Investigation Against Lundin Oil Opens
A Swedish prosecutor decided Monday to open preliminary investigations to determine whether Lundin Oil was involved in operations that meant 200,000 had to flee their homes and 10,000 were killed in the Sudan. Swedish foreign minister Carl Bildt formerly sat on Lundin's board, and according to Agence France Press, will likely be drawn into the investigation.
One of the reasons behind the investigation is a report from several volunteer organizations, alleging that Lundin Oil breached international law between 1997 and 2003 in the Sudan.
The report, Unpaid Debt, argued Sudanese were forced to flee or were killed during this time as Sudanese soldiers in cooperation with militant groups attacked civilians to drive them away from the field where several oil companies extracted oil.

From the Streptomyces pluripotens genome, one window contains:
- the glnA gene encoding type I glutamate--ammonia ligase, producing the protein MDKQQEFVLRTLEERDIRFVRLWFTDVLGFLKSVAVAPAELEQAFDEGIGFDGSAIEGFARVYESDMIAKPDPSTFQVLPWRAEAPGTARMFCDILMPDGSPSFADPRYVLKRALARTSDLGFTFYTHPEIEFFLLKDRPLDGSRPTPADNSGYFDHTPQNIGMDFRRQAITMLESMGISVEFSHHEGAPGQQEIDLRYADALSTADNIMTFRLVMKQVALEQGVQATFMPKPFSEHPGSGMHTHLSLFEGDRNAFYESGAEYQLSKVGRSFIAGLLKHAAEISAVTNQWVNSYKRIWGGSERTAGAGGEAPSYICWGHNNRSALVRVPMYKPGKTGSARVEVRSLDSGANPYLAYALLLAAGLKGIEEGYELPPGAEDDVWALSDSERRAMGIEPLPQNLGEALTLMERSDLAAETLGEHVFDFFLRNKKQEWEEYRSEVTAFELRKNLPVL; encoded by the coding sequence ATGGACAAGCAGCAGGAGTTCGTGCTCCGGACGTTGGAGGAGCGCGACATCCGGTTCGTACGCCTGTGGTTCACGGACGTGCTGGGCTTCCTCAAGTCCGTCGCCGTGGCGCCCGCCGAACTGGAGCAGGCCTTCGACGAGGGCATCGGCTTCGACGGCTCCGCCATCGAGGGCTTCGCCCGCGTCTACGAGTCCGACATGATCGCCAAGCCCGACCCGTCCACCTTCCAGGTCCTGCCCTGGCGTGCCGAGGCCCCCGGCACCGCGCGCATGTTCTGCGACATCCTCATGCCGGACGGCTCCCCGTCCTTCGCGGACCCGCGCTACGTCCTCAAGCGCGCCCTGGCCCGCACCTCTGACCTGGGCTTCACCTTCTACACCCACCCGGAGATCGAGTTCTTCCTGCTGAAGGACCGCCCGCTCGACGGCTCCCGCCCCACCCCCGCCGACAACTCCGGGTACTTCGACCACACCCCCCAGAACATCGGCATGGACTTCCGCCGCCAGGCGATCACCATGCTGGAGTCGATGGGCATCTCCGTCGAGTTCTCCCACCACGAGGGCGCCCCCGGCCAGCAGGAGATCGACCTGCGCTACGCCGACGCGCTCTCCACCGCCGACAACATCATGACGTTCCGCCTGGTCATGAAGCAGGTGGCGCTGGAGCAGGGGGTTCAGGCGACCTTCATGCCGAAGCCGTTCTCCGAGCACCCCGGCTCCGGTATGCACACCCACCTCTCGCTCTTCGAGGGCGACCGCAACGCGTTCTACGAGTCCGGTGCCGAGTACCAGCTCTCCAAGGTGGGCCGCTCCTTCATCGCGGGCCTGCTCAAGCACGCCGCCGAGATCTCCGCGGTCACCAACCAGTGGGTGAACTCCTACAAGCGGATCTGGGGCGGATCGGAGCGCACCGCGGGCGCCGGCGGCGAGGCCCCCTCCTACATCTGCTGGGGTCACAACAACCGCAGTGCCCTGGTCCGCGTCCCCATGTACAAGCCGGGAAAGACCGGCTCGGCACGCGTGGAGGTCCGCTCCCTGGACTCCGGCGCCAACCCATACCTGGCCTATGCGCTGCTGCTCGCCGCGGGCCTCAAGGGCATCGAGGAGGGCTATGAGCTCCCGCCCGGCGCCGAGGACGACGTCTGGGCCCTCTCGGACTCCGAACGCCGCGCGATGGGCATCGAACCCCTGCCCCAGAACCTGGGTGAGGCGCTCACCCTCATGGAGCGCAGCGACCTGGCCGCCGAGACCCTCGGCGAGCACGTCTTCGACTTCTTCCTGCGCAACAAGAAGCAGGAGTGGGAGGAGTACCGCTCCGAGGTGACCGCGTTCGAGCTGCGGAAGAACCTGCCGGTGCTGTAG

The report is based both on eyewitness accounts, aerial photographs and satellite images.
Swedish foreign minister Carl Bilt has served on the board of Lundin between 2001 and 2006. Lundin Oil told Swedish Television that they are ready to cooperate with the investigation.
The prosecutor Magnus Elving told news agency TT that there is reason to believe that crimes have been committed and that there may be a Swedish connection with those crimes. Elving also said that this type of investigation is very extensive and usually takes a long time.
Thomas Bodstroem, the chairman of the justice committee in Swedish parliament and a Social Democrat, wrote on his blog Monday and called for Bildt to take a "time-out" from politics. Meanwhile, the Swedish Left Party is calling for Bildt's resignation. Bildt has dismissed those calls.